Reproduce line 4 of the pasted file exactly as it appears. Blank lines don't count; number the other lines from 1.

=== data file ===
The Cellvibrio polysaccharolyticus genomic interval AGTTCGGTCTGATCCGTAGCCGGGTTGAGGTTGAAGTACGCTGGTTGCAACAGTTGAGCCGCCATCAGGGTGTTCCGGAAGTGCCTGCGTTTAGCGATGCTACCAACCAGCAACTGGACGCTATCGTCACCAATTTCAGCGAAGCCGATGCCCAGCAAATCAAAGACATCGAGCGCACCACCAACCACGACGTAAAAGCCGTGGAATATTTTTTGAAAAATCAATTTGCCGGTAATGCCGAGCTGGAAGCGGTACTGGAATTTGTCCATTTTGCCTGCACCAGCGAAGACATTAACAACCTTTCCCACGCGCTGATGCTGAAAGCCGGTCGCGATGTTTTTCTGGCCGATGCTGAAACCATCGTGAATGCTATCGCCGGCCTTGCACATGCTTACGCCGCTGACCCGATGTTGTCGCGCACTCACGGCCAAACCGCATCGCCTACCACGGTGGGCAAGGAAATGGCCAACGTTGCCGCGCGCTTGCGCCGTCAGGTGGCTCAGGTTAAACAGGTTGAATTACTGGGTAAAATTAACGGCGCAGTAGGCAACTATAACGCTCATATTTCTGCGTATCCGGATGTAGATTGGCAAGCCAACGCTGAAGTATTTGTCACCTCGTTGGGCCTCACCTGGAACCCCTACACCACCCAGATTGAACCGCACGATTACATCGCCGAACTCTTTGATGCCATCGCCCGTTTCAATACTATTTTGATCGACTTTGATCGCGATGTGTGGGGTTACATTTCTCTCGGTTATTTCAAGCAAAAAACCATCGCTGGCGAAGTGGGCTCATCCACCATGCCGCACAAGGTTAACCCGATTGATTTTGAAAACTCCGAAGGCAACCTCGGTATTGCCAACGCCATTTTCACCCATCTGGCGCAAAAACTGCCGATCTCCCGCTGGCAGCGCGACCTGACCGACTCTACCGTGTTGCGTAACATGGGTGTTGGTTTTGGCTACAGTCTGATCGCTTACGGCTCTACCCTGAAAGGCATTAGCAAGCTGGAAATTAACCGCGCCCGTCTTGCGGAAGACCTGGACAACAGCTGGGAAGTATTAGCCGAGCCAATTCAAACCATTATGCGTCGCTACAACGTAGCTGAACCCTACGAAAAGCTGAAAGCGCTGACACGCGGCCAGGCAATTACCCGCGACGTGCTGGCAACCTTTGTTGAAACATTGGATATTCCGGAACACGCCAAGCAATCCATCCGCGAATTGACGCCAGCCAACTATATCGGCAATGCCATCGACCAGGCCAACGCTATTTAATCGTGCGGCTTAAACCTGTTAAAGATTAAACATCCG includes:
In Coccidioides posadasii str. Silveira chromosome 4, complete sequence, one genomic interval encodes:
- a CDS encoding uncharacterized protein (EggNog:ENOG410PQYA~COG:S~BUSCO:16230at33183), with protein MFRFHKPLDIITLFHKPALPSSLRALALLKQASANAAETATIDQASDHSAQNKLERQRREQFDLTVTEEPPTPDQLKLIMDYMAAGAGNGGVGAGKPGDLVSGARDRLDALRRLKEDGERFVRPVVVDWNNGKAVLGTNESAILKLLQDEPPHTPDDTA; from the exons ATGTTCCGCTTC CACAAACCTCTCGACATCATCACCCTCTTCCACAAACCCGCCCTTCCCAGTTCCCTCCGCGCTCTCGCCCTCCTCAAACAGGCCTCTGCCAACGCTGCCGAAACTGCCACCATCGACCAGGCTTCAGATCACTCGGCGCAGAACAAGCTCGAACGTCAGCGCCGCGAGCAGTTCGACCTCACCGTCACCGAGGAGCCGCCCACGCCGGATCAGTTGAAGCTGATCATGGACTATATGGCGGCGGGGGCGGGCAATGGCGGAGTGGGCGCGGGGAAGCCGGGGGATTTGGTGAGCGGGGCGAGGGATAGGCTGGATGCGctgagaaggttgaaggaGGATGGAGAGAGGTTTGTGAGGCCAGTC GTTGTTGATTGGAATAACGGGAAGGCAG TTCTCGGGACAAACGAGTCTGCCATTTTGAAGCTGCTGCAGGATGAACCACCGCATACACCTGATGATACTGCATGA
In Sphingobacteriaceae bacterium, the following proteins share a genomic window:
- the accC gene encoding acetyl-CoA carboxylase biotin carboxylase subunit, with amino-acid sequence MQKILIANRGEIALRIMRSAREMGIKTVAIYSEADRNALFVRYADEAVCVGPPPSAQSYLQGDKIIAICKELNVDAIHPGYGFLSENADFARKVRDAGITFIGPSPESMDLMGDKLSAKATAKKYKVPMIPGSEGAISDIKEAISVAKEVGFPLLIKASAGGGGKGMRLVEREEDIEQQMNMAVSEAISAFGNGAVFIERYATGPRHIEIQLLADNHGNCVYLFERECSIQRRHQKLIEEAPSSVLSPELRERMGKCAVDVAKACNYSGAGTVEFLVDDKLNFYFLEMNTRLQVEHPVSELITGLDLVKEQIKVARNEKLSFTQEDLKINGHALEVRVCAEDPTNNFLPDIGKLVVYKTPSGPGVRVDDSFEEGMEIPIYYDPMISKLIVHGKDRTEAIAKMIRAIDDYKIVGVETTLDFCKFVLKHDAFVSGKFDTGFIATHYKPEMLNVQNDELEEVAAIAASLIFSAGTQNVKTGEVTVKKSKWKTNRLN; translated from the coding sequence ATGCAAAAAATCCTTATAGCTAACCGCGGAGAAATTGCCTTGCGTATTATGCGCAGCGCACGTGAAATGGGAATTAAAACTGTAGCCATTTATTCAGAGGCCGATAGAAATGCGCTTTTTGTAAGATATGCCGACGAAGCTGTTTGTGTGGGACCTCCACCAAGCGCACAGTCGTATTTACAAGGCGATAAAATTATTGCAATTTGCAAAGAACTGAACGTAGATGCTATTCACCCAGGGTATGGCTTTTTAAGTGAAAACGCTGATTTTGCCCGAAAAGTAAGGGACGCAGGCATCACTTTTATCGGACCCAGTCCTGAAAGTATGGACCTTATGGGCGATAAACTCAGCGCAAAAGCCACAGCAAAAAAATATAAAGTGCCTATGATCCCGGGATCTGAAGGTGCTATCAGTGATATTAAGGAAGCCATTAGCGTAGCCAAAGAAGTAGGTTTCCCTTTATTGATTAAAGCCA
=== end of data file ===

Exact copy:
In Sphingobacteriaceae bacterium, the following proteins share a genomic window: